The defendant's counsel attempts to withdraw the present application from the admitted general rule and distinguish it, as governed by fixed and well established principles of law, and insists that when the required conditions are met, the denial is of a legal right in the applicant and constitutes an error in law which may be revised and remedied by appeal.
In our examination of the authorities we do not find this distinction recognized, nor a motion on the ground of testimony recently found put upon a different footing with a motion to set aside a verdict and grant a new trial for any other assigned reason, not involving an error of law committed during its progress, the sufficiency of which the judge himself determines.
The jurisdiction conferred upon this court by the constitution, article four, section eight, aside from the enlargement made in the late amendment which has no application to the case, is "to review upon appeal every decision of the courts below upon every matter of law or legal inference," and we can revise and correct erroneous rulings in matters of law arising out of ascertained facts, and not the exercise of a discretionary power. There are no facts found before us upon which the action of the judge, the subject of complaint, is predicated, so that, if it were the subject matter of appeal, we could decide upon its correctness. The affidavits which furnish the evidence of the assumed facts and which may be sufficient to warrant a finding, do not authorize this court to proceed upon them as established, in order to review the ruling. This alone is an adequate reason for refusing to entertain the appeal.
We propose, in illustration of this principle, to refer to some of our own adjudications, from which it will be seen that, upon whatever grounds based, the application for a new trial, except for error of law in its conduct, is addressed solely to the discretion of the trying judge and must abide the result of his opinion.
"By C. C. P., § 299," remarks BYNUM, J., "an appeal is allowed as well from an order granting as refusing a new trial, but in either case the matter appealed from must be of law or legal reference. * * * To give parties the benefit of the above section of the Code, the courts should, and no doubt will, on exceptions taken by the party aggrieved, put upon the record the matters inducing the order granting as well as refusing a new trial. The appellate court can thus see whether the order presents a matter of law which is the subject of review, or matter of discretion which is not. In this way only, it is conceived, can the full benefit of that provision of the Code be secured to suitors. Moore v. Edmiston, 70 N.C. 471; Thomas v. Myers, 87 N.C. 31.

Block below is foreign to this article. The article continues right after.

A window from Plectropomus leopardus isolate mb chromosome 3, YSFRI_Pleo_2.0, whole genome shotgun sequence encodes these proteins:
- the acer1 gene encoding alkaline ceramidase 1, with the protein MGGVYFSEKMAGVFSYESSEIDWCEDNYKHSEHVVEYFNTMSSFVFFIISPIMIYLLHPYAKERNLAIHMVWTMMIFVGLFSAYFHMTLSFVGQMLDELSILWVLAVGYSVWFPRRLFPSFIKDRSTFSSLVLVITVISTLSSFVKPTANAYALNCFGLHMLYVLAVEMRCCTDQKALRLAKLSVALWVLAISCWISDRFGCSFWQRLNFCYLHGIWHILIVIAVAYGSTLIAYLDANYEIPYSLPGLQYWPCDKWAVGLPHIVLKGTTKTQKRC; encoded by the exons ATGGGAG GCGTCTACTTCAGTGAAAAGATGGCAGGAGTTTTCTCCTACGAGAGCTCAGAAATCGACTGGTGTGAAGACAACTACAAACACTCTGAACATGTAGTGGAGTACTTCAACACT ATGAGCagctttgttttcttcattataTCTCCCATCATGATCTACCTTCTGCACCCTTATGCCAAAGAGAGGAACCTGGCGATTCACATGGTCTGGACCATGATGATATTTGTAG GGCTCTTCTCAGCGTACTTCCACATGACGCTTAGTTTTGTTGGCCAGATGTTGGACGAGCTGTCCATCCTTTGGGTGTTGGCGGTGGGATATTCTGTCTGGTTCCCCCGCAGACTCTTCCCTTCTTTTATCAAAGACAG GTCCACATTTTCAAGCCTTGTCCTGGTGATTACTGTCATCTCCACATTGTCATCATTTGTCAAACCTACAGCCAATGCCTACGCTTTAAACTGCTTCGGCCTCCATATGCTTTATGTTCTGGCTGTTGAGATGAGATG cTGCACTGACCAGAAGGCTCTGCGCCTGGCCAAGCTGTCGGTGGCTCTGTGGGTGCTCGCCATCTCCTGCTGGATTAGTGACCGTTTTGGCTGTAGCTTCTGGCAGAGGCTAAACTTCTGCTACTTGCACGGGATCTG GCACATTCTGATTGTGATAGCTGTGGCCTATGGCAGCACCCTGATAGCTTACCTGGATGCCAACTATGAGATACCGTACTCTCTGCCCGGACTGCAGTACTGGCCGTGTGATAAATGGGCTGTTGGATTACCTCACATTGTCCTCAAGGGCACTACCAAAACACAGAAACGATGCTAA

In Pain v. Pain, 80 N.C. 322, in answer to an exception to the refusal of the judge to re-open the case and hear further testimony, the court declare: "We cannot review the exercise of this discretion. The point was for him and not for us to determine, and his action is conclusive."
So where the judge overruled a motion to set aside the judgment and grant a new trial, ASHE, J., says: "It is a pure matter of discretion with His Honor from which no appeal lies. Dalton v. Webster, 82 N.C. 279."
The principle enunciated in the opinion of READE, J., in Vest v. Cooper, 68 N.C. 131, in its application to the facts in the present case, is decisive of it. Upon the report of a referee coming in, the defendant moved to refer the matter back with instructions to re-open the account and hear newly discovered evidence, and the motion was allowed. The court say in reply to an objection to this ruling, that "it is as well settled as anything in the practice that the judge who tries the cause may set aside a verdict and grant a new trial for newly discovered evidence, or because the verdict is against the weight of the evidence, or because the damages are excessive, c. And the same is true in regard to a report which is in the nature of a verdict. And this is done in the exercise of his discretion, from which no appeal lies. * * * There seems to be an impression that there may be an appeal from every motion for a new trial, and the fact is overlooked that it must `involve a matter of law or legal inference,' and not a mere matter of discretion. This will illustrate: `plaintiff recovers of the defendant $1,000. Defendant files an affidavit that since the trial he has discovered that he can prove the debt has been paid. His Honor says: I believe your affidavit and grant a new trial; or, I do not believe it, and I refuse a new trial. This is a matter of discretion, and no appeal lies.'"